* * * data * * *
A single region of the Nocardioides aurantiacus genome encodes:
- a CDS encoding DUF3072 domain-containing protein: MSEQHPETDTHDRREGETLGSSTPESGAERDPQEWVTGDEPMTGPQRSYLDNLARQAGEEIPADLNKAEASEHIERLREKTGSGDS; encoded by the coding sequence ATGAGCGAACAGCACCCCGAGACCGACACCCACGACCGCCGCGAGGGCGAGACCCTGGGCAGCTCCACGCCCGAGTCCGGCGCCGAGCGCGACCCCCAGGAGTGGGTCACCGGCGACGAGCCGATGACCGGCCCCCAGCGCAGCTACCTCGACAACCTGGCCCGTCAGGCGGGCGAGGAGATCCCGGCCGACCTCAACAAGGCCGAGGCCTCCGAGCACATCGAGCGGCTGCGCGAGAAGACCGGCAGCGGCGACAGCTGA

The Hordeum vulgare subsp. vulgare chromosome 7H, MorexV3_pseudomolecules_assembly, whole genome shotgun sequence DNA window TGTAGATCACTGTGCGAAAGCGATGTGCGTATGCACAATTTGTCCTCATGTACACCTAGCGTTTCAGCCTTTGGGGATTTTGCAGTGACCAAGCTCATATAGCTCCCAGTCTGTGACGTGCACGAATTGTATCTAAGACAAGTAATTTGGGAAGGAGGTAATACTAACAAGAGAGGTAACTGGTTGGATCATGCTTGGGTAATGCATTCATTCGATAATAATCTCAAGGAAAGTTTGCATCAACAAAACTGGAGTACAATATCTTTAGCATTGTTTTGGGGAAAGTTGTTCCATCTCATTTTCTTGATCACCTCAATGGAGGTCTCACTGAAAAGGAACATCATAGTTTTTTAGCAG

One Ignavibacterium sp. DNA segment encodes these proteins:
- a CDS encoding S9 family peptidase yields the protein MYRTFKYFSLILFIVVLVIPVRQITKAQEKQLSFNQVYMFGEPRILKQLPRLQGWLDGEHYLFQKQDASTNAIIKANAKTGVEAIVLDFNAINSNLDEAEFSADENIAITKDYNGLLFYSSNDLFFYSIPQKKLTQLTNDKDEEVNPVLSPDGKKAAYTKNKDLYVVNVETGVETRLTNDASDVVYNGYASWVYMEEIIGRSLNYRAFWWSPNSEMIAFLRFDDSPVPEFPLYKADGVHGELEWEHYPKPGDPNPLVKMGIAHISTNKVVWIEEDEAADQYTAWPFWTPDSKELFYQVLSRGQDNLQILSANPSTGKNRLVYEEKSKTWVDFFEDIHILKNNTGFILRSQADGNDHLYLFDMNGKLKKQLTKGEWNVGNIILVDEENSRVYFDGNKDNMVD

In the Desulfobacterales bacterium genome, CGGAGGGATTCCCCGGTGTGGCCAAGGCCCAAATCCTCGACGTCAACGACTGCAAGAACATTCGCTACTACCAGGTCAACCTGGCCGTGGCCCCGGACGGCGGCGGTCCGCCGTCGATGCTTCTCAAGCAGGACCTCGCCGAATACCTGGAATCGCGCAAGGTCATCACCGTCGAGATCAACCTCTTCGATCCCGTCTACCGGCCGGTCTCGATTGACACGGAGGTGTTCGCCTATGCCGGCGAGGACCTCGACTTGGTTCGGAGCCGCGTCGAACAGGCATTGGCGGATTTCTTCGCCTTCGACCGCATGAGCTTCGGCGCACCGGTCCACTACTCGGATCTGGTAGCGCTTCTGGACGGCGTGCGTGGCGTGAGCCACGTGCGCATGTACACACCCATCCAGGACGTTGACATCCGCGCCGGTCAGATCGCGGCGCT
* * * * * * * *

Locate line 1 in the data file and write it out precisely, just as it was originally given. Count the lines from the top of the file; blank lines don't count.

A single region of the Nocardioides aurantiacus genome encodes: